Killing Facebook

I finally did it. I killed my Facebook account once and for all.

I briefly tried out Facebook last year, and quickly discovered that it didn't suit me. Too many distractions, too much cruft. Too many "invitations" to a game or application. Just what the @#$% is Farkle, anyway? And, for whatever reason, I just prefer to conduct my online activities in a completely open and public manner, in front of God and everyone. If I want to keep something private, that's what email is for. So I did the logical thing--I deactivated my account.

This was fine by me, but like everyone else I have friends who want to interact through Facebook, including one who's gone pretty much Facebook-only. I knew that FB had introduced "Facebook Lite" a while ago, so I thought I'd log in and take a look at it. Sure enough, it mostly fixed the signal-to-noise ratio, but it basically looked like Friendfeed, where I already have an account (and which was purchased recently by Facebook). I couldn't see where this added any value to my Internet experience, but it would give me a less annoying way of dealing with FB.

So, next I decided that if I was going to stick around, I'd pare down my information. No need to have all my contact info associated with something that's basically a glorified Twitter feed, right?

The problem was, Facebook had other ideas. I went into the settings and started deleting info and setting highly restrictive privacy settings. No go. When I tried to view my profile as someone else, it still showed all of it. I tried again. Still no go.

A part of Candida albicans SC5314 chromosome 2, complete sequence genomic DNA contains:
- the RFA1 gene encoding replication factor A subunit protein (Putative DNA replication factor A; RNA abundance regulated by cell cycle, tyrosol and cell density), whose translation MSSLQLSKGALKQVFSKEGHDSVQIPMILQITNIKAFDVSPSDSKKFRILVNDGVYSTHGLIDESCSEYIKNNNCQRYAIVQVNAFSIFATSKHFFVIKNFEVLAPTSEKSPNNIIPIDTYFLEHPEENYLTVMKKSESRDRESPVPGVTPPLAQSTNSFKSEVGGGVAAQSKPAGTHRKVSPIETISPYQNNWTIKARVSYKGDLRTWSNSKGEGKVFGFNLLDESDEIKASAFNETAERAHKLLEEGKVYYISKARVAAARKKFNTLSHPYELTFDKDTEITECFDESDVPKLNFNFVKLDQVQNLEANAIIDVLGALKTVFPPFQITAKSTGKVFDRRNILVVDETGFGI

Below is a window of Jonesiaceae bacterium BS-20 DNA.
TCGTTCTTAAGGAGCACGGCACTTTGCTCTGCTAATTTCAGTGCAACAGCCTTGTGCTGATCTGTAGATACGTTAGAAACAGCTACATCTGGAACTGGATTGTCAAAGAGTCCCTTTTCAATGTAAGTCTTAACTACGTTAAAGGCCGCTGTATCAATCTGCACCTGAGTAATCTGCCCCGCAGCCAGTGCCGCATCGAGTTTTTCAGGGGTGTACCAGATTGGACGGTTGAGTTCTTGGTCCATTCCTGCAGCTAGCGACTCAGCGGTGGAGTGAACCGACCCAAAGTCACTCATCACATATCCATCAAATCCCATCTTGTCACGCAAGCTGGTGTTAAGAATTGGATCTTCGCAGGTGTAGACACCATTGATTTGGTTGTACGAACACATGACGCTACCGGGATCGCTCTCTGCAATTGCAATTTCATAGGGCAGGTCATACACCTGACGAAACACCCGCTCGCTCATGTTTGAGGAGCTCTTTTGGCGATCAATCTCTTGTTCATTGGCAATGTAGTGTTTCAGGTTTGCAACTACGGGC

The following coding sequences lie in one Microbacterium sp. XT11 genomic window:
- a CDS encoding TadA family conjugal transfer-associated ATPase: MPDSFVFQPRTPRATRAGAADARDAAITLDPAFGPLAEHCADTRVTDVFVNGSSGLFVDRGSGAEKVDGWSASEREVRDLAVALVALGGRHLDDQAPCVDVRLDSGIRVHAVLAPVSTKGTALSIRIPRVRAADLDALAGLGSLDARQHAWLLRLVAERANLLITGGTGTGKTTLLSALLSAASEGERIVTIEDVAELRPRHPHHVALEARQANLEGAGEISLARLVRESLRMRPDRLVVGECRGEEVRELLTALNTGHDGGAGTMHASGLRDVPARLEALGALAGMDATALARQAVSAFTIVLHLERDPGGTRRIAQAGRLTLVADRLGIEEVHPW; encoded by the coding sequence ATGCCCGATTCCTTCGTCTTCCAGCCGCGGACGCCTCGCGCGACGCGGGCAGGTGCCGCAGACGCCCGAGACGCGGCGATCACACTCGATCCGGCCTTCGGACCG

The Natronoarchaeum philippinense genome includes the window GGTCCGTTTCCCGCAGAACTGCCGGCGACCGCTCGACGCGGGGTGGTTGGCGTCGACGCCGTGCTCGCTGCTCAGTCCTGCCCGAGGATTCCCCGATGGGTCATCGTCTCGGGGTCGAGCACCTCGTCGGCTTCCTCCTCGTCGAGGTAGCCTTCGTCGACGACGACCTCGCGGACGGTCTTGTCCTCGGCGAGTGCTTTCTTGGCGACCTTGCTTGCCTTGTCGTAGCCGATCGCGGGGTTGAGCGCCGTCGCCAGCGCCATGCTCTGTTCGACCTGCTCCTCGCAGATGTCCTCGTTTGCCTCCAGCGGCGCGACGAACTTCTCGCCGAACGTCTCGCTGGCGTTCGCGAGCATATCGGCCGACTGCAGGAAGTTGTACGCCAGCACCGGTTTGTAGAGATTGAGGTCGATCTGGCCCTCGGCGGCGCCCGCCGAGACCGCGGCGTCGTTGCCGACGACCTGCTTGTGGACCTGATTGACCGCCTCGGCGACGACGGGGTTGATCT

Well, I know better than to wrestle with a pig--you just get dirty, and it annoys the pig. I wasn't using the account anyway, so I decided to just kill it. A quick Google search turned up what I was looking for:

This handy little page is the Holy Grail for those who want to delete their Facebook accounts. A couple of clicks, and the deed was done. Facebook sent me an email saying my account would be irretrievably deleted within 14 days.

Of course, this still leaves me with the problem of my Facebook-oriented friends. The solution? Once my account is deleted in a couple of weeks, I can open a new account and keep a very tight rein on it.

Or not.

You see, I'm not all that sure I want to get back in. Here's how I see it: I'm easy to find. Run a Google search on my (very common) name, and I usually show up on the first page. I'm on Twitter, Friendfeed, Flickr, and Plurk. I have a Google profile with links to everything. I run a blog on my own domain, which is my real name. Practically everything I do has an RSS feed. It was actually harder to find me on Facebook than by spending five seconds on Google.
So people can find me, and they can follow me if they so desire. And if I want to follow them?

That's a harder question, and it has a harder answer. If they want to do their thing in a walled garden, that's their choice, and God bless them. But I'm not inclined to follow them there. For better or worse, Facebook reminds me of 1996, when everyone I knew told me I had to get on AOL because the chatrooms were just so cool. I opted to do otherwise, and it proved to be the right decision. Although I know I'm swimming against the tide on this one, I'm confident I'm making the right decision now.

In the end, it boils down to this: if you and I were friends on Facebook, you may have noticed me dropping off your friends list. Don't take it personally. It's not you--it's the site. I might come back, or I might not. If I do, I'll let you know. If I don't, you know where to find me.